Responding to Representative McKee about the adequacy of the funding, Mr. Thomas said the program would "get us to a five" on a scale of one to 10. He noted that Agriculture Commissioner Richie Farmer had stressed the need for more water retention facilities in the state.


As discussion continued, Mr. Neaveill noted that county councils can opt to add even more of their 2008 tobacco funds to their part of the program if they desire to do so.


On a related issue, Senator Borders asked the speakers what would account for the hay shortage reported in the media of late. Mr. Thomas said the drought of 2007 was a factor in less hay production, Kentucky is a large cow production state, thus would use hay. Also less acreage may be devoted to hay at this time, with more acres devoted to corn and soybeans. But he said overall, last year's drought was the main reason for less hay production.


The senator congratulated all those responsible for getting the KARE program launched. Mr. Thomas also complimented the work that GOAP staff did in creating and setting up the program.


As discussion about the KARE program ended, Co-chair Gibson also complimented those involved in setting up the program, and further for making some funds available to counties that generally receive little or no agricultural development funds.


The senator then asked Mr. Thomas to comment on the FY 2009-FY 2010 budget. Mr. Thomas responded that the Free Conference Committee report to HB 406 basically "flat-lined our operations." He said they would receive $12.5 million in FY 2009 and $11.5 million in FY 2010. Mr. Thomas reiterated his goal to shift additional funds to the Kentucky Agricultural Finance Corporation (KAFC), where they would remain in a revolving loan pool. But he said they would be limited on how much money they could move to the KAFC.


Representative McKee responded to Mr. Thomas' remarks that he had a "great concern on what this budget process did to the Agricultural Development Fund." According to Representative McKee, Kentucky no longer allots 50 percent of its Master Settlement Agreement funds to agricultural development. "The bond funds that we're supporting, if we don't change the trend, I'm not sure that five years from now, we'll be sitting here, because the money will be gone," the representative said.


Representative Rand said he had received calls regarding the status of the agricultural development funds. He likened the use to tobacco funds to pay for bonded indebtedness to "unlocking the box." He added that the recent budget "blew the lid off the box." Representative Rand mentioned the importance of the agricultural development funds to farmers in the state.


Senator Borders said the Legislature needs to be "very cautious that we don't habitually do things that we do in these times." He said these are "unprecedented times."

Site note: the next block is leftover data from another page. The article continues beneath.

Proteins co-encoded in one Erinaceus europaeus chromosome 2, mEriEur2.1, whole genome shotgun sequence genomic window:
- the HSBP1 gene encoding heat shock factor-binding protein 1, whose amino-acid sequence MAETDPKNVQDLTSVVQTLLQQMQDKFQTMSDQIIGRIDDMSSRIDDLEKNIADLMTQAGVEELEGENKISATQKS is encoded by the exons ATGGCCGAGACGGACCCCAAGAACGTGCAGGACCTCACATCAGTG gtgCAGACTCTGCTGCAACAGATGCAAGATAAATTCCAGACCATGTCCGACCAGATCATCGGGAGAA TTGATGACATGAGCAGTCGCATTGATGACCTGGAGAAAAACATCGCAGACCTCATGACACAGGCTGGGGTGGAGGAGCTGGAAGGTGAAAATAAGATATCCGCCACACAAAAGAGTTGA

Next, the committee heard a presentation from the Kentucky Beef Network. Appearing before the committee were: Mr. Dave Maples, Executive Vice President, Kentucky Cattleman's Association; Mr. John Stevenson, Director, Kentucky Beef Network (KBN); Mr. Charles Miller, KBN Market Development Chair; Dr. Jack Kimbrough, a veterinarian and member of the Kentucky Cattlemen's Association Board; and Dr. Roy Burris, an animal science specialist with the University of Kentucky Research and Education Center at Princeton.


Mr. Miller made the presentation to the committee. According to Mr. Miller, Kentucky's beef industry had grown in recent years to 38,000 farms generating some $607 million in cash receipts. Kentucky was the largest beef producing state east of the Mississippi River, according to Mr. Miller.


He described the KBN as a cooperative effort working with beef producers, UK and the regional universities, the Department of Agriculture, Farm Bureau, Kentucky Livestock Marketing Association, and county organizations.


KBN's 2008-2010 programs included the Master Cattlemen Program, the Applied Master Cattleman, an integrated resource management program, promotion, assistance to producers in data management system and records management, value-added targeted marketing, the Master Grazer Program, the CPH-45 Program, youth mentoring, and general administration.


As he elaborated on each program, Mr. Miller noted the Master Cattleman Program had touched producers in 115 counties. According to him, marketing was conducted on a national basis. He said CPH-45 calves represent "our Kentucky Proud product," a reference to the Department of Agriculture's marketing logo. He said 13,500 producers have been beef quality assurance certified. Mr. Miller also described the data management assistance offered and market development.


In addition, Mr. Miller noted that the KBN manages the Southeastern Livestock Network, consisting of 10 states in the Southeast.


Following the formal presentation, Mr. Miller told the committee that in 1998, he raised 120 acres of tobacco. But in the last three years, he has not raised tobacco, rather has increased his cattle herd numbers. He said a "vast number of farmers in Kentucky" are in a similar position.


Documents distributed during the Committee meeting are available with meeting materials in the LRC Library. The meeting ended at approximately 11:45 a.m.